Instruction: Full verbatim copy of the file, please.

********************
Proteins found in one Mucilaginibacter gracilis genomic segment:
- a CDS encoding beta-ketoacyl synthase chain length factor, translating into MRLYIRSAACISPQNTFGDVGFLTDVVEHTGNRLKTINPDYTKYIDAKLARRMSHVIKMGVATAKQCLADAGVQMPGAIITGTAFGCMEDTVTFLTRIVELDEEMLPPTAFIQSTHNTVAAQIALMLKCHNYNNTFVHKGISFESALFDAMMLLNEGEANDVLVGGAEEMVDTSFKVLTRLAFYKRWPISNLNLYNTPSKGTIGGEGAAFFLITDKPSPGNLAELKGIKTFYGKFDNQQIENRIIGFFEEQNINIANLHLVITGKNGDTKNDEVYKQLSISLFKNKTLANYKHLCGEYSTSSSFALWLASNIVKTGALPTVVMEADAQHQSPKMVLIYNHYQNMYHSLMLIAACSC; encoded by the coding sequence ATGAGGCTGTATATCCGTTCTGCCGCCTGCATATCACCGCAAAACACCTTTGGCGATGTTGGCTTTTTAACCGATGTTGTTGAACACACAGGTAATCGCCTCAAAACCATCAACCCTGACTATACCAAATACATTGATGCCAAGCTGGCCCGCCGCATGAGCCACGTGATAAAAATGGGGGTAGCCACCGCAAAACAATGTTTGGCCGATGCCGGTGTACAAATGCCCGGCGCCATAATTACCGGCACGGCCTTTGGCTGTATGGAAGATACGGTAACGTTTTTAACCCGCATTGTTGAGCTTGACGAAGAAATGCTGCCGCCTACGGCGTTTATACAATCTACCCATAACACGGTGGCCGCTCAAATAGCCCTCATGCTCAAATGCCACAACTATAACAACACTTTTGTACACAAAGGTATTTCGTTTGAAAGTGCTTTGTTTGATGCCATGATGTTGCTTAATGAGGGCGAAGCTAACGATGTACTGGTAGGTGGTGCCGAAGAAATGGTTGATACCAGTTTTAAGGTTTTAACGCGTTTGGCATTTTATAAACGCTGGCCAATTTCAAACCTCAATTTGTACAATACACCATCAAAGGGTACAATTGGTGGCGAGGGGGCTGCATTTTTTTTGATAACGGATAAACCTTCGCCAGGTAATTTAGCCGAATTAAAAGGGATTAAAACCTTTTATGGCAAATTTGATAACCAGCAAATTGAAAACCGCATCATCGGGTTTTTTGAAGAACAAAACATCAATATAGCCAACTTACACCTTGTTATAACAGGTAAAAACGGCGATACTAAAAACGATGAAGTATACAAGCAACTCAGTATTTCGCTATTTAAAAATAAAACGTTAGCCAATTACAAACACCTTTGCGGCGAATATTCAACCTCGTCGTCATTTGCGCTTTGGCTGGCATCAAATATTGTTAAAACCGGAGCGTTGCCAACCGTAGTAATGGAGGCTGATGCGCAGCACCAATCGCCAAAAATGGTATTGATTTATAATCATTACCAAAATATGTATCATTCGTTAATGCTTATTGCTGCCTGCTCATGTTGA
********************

Proteins found in one Mucilaginibacter gracilis genomic segment:
- a CDS encoding beta-ketoacyl synthase chain length factor, translating into MRLYIRSAACISPQNTFGDVGFLTDVVEHTGNRLKTINPDYTKYIDAKLARRMSHVIKMGVATAKQCLADAGVQMPGAIITGTAFGCMEDTVTFLTRIVELDEEMLPPTAFIQSTHNTVAAQIALMLKCHNYNNTFVHKGISFESALFDAMMLLNEGEANDVLVGGAEEMVDTSFKVLTRLAFYKRWPISNLNLYNTPSKGTIGGEGAAFFLITDKPSPGNLAELKGIKTFYGKFDNQQIENRIIGFFEEQNINIANLHLVITGKNGDTKNDEVYKQLSISLFKNKTLANYKHLCGEYSTSSSFALWLASNIVKTGALPTVVMEADAQHQSPKMVLIYNHYQNMYHSLMLIAACSC; encoded by the coding sequence ATGAGGCTGTATATCCGTTCTGCCGCCTGCATATCACCGCAAAACACCTTTGGCGATGTTGGCTTTTTAACCGATGTTGTTGAACACACAGGTAATCGCCTCAAAACCATCAACCCTGACTATACCAAATACATTGATGCCAAGCTGGCCCGCCGCATGAGCCACGTGATAAAAATGGGGGTAGCCACCGCAAAACAATGTTTGGCCGATGCCGGTGTACAAATGCCCGGCGCCATAATTACCGGCACGGCCTTTGGCTGTATGGAAGATACGGTAACGTTTTTAACCCGCATTGTTGAGCTTGACGAAGAAATGCTGCCGCCTACGGCGTTTATACAATCTACCCATAACACGGTGGCCGCTCAAATAGCCCTCATGCTCAAATGCCACAACTATAACAACACTTTTGTACACAAAGGTATTTCGTTTGAAAGTGCTTTGTTTGATGCCATGATGTTGCTTAATGAGGGCGAAGCTAACGATGTACTGGTAGGTGGTGCCGAAGAAATGGTTGATACCAGTTTTAAGGTTTTAACGCGTTTGGCATTTTATAAACGCTGGCCAATTTCAAACCTCAATTTGTACAATACACCATCAAAGGGTACAATTGGTGGCGAGGGGGCTGCATTTTTTTTGATAACGGATAAACCTTCGCCAGGTAATTTAGCCGAATTAAAAGGGATTAAAACCTTTTATGGCAAATTTGATAACCAGCAAATTGAAAACCGCATCATCGGGTTTTTTGAAGAACAAAACATCAATATAGCCAACTTACACCTTGTTATAACAGGTAAAAACGGCGATACTAAAAACGATGAAGTATACAAGCAACTCAGTATTTCGCTATTTAAAAATAAAACGTTAGCCAATTACAAACACCTTTGCGGCGAATATTCAACCTCGTCGTCATTTGCGCTTTGGCTGGCATCAAATATTGTTAAAACCGGAGCGTTGCCAACCGTAGTAATGGAGGCTGATGCGCAGCACCAATCGCCAAAAATGGTATTGATTTATAATCATTACCAAAATATGTATCATTCGTTAATGCTTATTGCTGCCTGCTCATGTTGA